The Dalai Lama's Plumber
In my own mind, my two week retreat at KTD was the dividing line between the old and new Baltimore Dharma Study Group. When I got back, Nancy Barkley had moved into her house in Chinquapin and gave over her basement to be the shrine room for the group. Not long after, Pat Dearing dropped out of the group. She had lost her enthusiasm for Vajradhatu's style of Buddhism. So we put a lot of effort into promoting the new group, buying proper cushions, and running classes. Results were meagre but not nonexistent. Baltimore is a conservative city and back then Buddhism was hard to sell.
Next year the Dalai Lama made his first visit to the Washington Dharmadhatu. This was well before he had won the Nobel Prize and he was much less known, so having a visit in a small space like the Dharmadhatu was not so ridiculous as it would be today. The Washington Dharmadhatu back then was a second floor space in Georgetown. It was a new space for Washington and very nicely done up. The people who ran the Washington Dharmadhatu had good, if expensive, taste. I got down there and asked if there was any way I could help out. Someone handed me a plunger and said the toilet in the bathroom is stopped up, please unstop it. There were two bathrooms in the Center and one had been set in case the Dalai Lama should need to the bathroom during his visit. You could tell by various touches such as a piece of brocade on top of the toilet tank. So I unstopped the toilet, no doubt generating oodles of good karma. Of course, the Dalai Lama never used the bathroom during the visit. During the visit the Dalai Lama declined to use the throne that had been built for him and sat on an ordinary chair, gave some very brief remarks, and then answered questions from the audience. A reporter and photographer from the Washington Post stood in the back of the room writing an article that appeared in the next day's Post. After about an hour, the Dalai Lama left in a motorcade for his next meeting.
Talking to everyone afterwards, I was surprised and puzzled to hear negative opinions about the Dalai Lama and the visit. The reason why only became clear later. Karl Springer, who had come out from Boulder to greet the Dalai Lama on behalf of Vajradhatu, gave a speech criticizing the Dalai Lama after he had left. He laid special emphasis on the fact that he had declined to sit on the throne. I hadn't heard his speech as I had left soon after the Dalai Lama.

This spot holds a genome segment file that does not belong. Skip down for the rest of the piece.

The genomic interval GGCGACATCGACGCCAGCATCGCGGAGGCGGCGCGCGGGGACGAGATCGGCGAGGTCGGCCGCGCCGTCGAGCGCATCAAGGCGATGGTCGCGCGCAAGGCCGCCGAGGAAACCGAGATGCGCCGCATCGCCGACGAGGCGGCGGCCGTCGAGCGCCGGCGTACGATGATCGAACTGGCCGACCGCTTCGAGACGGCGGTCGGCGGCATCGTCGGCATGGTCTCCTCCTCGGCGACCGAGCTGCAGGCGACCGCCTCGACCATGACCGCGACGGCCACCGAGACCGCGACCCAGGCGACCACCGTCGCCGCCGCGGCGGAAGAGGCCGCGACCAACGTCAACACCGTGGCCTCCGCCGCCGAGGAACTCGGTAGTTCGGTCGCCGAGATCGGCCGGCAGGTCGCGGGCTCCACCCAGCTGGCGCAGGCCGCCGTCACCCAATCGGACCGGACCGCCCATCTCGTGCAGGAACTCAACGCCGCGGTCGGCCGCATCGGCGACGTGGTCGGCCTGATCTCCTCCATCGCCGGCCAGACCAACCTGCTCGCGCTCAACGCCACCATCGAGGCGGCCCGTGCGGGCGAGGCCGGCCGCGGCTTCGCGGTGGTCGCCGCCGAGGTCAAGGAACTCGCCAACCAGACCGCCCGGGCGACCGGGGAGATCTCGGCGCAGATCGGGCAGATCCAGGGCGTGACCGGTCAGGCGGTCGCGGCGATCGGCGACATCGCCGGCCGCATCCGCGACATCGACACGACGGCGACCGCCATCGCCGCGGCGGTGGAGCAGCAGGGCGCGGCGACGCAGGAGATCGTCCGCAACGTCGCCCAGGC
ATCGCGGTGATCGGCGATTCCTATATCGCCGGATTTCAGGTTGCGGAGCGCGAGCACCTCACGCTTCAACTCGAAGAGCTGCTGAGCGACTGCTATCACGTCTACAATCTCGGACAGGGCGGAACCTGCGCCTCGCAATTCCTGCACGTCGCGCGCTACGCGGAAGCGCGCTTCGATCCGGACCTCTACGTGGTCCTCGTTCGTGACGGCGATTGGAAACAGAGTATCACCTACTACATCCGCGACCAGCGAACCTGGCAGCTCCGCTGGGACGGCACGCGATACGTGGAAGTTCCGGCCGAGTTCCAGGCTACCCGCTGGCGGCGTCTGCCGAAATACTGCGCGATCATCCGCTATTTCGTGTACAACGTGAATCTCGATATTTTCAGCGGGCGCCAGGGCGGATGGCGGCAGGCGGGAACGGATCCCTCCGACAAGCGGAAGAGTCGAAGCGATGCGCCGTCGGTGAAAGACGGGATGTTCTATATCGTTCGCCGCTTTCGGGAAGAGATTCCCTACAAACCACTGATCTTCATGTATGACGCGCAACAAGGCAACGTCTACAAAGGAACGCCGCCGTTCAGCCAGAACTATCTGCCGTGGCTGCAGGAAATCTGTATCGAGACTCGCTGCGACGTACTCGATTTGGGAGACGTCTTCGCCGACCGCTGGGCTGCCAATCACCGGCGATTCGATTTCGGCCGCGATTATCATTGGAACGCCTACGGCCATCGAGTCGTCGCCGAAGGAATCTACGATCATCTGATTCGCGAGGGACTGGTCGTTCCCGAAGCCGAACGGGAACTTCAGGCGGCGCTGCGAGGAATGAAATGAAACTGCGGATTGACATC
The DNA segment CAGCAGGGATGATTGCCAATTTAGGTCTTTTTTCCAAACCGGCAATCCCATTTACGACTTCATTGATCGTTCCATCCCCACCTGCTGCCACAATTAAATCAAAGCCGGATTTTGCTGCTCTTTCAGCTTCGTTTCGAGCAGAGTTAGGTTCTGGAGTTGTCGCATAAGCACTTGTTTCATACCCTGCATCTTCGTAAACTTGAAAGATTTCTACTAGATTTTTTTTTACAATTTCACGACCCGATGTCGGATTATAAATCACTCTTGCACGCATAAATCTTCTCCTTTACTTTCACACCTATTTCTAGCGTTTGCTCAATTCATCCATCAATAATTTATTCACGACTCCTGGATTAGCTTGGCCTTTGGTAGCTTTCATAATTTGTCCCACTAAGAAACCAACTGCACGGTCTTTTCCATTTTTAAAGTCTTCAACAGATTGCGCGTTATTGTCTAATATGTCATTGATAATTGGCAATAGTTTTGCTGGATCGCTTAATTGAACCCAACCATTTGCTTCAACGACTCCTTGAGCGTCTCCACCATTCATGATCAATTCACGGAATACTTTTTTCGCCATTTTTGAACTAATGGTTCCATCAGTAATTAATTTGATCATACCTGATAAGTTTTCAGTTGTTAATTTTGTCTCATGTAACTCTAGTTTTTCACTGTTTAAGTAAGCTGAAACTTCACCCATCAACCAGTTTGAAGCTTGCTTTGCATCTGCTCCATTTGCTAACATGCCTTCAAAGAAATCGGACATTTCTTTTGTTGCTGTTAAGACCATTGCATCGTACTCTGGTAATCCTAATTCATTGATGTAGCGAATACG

There was another reason for Karl's criticism other than the debatable matter of whether the Dalai Lama should have sat on a throne. In Nepal an important lama had been murdered and when the murderer was caught, he claimed the murder was a plot by the Dalai Lama to eliminate his ecclesiastical competition. The Dalai Lama leads the Gelugpa school of Tibetan Buddhism, while Vajradhatu and the murdered lama belonged to the Kagyu school. Vajradhatu started a letter writing campaign asking that the Nepalese government give better protection to important lamas. Unfortunately, the suggested letter implied that there was some truth to the murderer's claims. The Dalai Lama asked for an apology and wasn't satisfied with the half-apology that Karl Springer wrote on behalf of Vajradhatu. So the Dalai Lama cancelled his plans to visit Boulder, a huge embarrassment for Vajradhatu and Karl Springer personally. So that was what was behind Karl Springer's pique at the Dalai Lama.
So, not for the first or last time, I found myself out of step with my fellow sangha members because my impression of the Dalai Lama was the opposite of theirs.